The Afternoon Federal Newscast is a daily compilation of the stories you hear Daily Debrief hosts Chris Dorobek and Amy Morris discuss throughout their show each day. The Newscast is designed to give FederalNewsRadio.com users more information about the stories you hear on the air.
Putting a bigger stamp on the Federal Reserve, President Barack Obama on Thursday chose Janet Yellen as vice chairwoman of the central bank and filled two other vacancies on the board, which has enormous power over Americans’ pocketbooks. The nominations are subject to Senate approval. If the Senate confirms all three nominees, Obama will have appointed five of the seven members of the Federal Reserve Board. His moves come as the Fed, whose decisions influence economic activity, employment and inflation, is facing political and economic challenges.
The President also said on Thursday he plans to nominate Tracie Stevens as Chair of the National Indian Gaming Commission at the Department of the Interior, and Malcolm D. Jackson as Assistant Administrator for Environmental Information at the Environmental Protection Agency, a press release states.
The U.S. military’s ban on women serving on submarines passed quietly into history Thursday morning. Secretary of Defense Robert Gates notified lawmakers in mid-February that the Navy would be lifting the ban, unless Congress took some action against it. And Navy spokesman Lt. Justin Cole said Thursday morning that the deadline for Congress to act passed at midnight. The Navy plans to start by assigning three female officers each in eight different crews of guided-missile attack submarines and ballistic missile submarines. That involves two submarines on the east coast and two on the west coast. Officials said that since more living space is available aboard those subs, it won’t require modification to the vessels, allowing the Navy to move faster to include women.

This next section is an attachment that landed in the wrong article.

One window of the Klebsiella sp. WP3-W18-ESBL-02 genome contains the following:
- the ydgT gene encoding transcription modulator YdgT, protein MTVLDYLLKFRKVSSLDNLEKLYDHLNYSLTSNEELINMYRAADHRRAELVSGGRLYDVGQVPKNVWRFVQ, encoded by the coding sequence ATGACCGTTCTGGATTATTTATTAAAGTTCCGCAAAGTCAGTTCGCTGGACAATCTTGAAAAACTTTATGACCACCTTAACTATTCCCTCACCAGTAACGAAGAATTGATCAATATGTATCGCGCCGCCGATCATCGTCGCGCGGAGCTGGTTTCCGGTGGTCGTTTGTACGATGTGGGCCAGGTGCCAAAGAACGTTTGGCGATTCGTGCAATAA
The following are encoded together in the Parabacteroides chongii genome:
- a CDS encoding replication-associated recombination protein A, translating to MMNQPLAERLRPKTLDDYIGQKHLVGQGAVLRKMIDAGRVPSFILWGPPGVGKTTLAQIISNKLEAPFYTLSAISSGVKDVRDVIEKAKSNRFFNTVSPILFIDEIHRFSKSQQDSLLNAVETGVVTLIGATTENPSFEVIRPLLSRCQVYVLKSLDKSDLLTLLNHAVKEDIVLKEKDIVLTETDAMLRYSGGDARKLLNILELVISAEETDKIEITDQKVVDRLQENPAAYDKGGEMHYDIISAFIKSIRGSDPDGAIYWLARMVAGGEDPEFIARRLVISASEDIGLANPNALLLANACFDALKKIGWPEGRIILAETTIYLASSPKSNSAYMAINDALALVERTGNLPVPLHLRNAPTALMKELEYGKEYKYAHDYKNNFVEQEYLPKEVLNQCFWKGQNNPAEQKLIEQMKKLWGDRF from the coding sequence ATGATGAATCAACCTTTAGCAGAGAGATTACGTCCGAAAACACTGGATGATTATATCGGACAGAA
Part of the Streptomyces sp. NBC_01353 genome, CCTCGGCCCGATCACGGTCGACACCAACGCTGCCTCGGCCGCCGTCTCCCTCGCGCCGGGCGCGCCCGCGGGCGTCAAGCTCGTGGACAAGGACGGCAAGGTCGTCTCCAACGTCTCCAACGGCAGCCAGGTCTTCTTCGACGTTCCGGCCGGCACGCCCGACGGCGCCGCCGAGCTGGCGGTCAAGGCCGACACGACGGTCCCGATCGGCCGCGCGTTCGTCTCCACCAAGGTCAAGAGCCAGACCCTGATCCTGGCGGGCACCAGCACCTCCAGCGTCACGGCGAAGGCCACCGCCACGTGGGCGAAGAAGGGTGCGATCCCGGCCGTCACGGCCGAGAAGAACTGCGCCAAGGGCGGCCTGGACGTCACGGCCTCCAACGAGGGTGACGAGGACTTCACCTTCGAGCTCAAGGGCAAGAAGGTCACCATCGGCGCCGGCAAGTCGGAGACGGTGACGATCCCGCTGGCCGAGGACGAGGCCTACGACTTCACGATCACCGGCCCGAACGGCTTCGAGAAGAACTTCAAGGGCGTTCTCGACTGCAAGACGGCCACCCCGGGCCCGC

Is the CIA’s secret program of drone strikes against terrorists in Pakistan and Yemen a case of illegal assassinations or legitimate self defense? That was a central question Wednesday as the program came under fire from several legal scholars who called for greater oversight by Congress, arguing the attacks may violate international law and put intelligence officers at risk of prosecution for murder in foreign countries. Both the Bush and Obama administrations have defended the use of attacks from unmanned aircraft. But they have also tiptoed around the issue because the CIA program — which has escalated in Pakistan over the past year — is classified and has not yet been acknowledged publicly by the government.